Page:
Who Do You Play For?

Monday night Christian and I did the nerdiest thing we have ever done. We stayed up to watch the awards ceremony for the National Forensics Association. A coach of a team was live streaming it so we could all play along at home.

Probably the cutest thing there is to know about Christian and me and our relationship is that we met on the Ball State Speech team roughly thirty years after my parents met on the Ball State Speech team. We sat in our living room in our pajamas and held our breath and clapped along as we waited to find out how our alma mater did. We yelled and then shushed trying not to wake up the babies in our excitement. It has been awhile since Ball State had a top ten finish, and they managed to do just that this year.

I was surprised at how invested I was in the outcome of the tournament. I know the coaches of the Ball State speech team but I no longer know the team members. I couldn’t give you the name of anyone who competed for Ball State this year, and yet I teared up a little; I was so stinking proud of their success. I updated my Facebook status to spread the news. I tweeted about it. I was (and still am) pumped that the team I was once a part of was able to accomplish what they did.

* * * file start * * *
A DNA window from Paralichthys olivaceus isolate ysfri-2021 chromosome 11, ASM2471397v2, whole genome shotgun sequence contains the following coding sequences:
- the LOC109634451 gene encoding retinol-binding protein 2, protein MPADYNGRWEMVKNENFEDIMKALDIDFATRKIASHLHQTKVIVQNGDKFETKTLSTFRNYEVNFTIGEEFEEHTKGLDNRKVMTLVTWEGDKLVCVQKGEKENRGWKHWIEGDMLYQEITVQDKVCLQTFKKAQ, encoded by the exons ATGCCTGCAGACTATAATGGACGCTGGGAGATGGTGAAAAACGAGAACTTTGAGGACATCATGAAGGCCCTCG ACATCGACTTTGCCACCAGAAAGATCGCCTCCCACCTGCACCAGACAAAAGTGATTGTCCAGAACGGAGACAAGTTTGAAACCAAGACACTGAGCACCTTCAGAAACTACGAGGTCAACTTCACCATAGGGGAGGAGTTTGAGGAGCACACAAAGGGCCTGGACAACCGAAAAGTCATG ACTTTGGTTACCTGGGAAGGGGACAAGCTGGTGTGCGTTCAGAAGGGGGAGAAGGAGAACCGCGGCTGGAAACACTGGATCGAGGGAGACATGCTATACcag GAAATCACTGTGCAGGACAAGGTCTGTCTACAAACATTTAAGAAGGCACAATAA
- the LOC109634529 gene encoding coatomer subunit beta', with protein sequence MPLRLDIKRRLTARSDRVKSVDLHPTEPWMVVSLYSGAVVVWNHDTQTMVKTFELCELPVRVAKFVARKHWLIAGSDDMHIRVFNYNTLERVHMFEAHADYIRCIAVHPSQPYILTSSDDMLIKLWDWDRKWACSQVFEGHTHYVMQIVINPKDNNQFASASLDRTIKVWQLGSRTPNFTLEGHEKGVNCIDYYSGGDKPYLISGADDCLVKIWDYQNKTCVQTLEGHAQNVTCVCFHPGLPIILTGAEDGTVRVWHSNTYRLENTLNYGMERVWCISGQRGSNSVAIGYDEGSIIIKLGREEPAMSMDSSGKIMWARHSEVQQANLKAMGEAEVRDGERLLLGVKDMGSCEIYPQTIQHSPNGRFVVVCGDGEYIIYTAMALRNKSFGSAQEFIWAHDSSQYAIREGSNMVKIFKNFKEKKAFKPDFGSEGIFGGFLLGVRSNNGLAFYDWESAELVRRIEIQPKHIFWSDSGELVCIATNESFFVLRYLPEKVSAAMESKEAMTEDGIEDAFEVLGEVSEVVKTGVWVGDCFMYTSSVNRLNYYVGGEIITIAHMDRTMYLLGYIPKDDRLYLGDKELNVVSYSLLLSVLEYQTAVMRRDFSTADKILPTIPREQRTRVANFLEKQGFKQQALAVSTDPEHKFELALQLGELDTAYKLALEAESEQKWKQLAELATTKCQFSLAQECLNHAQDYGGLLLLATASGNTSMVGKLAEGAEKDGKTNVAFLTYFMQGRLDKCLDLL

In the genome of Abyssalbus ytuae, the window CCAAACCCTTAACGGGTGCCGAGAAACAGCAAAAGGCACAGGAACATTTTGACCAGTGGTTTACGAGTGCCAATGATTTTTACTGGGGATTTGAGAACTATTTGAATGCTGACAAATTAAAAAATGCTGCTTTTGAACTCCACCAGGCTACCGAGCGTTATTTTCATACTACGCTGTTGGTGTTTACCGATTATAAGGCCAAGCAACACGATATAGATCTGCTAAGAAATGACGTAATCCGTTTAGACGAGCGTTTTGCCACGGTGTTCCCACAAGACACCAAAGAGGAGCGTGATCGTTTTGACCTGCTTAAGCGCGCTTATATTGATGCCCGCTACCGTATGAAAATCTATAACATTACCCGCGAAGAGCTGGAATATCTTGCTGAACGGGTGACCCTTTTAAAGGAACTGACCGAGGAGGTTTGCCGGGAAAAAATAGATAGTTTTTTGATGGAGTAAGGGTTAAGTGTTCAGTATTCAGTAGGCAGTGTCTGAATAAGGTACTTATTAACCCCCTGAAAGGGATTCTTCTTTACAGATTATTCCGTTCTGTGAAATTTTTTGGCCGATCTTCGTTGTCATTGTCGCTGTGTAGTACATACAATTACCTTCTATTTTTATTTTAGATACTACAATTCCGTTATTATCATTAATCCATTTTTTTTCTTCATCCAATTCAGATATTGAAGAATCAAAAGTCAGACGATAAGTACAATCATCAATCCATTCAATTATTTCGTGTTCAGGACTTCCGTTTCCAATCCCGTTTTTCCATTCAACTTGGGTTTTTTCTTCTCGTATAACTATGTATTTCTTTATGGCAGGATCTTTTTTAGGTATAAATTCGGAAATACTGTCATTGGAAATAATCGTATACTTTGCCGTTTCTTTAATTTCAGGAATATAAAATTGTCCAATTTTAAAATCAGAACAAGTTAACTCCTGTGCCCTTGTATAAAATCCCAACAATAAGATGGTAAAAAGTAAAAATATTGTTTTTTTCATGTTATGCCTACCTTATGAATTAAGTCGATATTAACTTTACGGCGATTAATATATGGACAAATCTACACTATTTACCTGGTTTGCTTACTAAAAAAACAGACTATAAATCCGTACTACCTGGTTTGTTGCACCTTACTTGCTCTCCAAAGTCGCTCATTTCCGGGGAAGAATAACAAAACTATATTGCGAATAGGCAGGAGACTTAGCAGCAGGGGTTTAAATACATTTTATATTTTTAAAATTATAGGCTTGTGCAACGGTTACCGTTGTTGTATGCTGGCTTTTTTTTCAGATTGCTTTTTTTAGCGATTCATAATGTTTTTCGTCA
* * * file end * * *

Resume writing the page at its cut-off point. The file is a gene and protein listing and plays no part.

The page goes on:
In some ways it feels like I am still on the Ball State speech team. I always will be. It does not matter who is competing, in what events, on which campus. I will always, always be rooting for my team.

One of Christian’s closest friends (who he competed with in High school and college) used to refer to Christians (not my husband, rather Christ followers) as “Team Jesus.” “You know Andy,” he would say, “he is Team Jesus too.”

Sometimes I think the Church, Christ followers collectively, forget that we are all on the same team, that we are all Team Jesus. My coaches and teammates can tell you that I was not always the most amazing teammate. I held grudges, I talked about people, I held my best interests above the team sometimes. But in my best moments, in the weeks before State and Nationals we came together.  I rooted for, helped out and cared for people I otherwise did not get along with, because we both wanted the same thing. We both wanted the team we were playing for to do really well.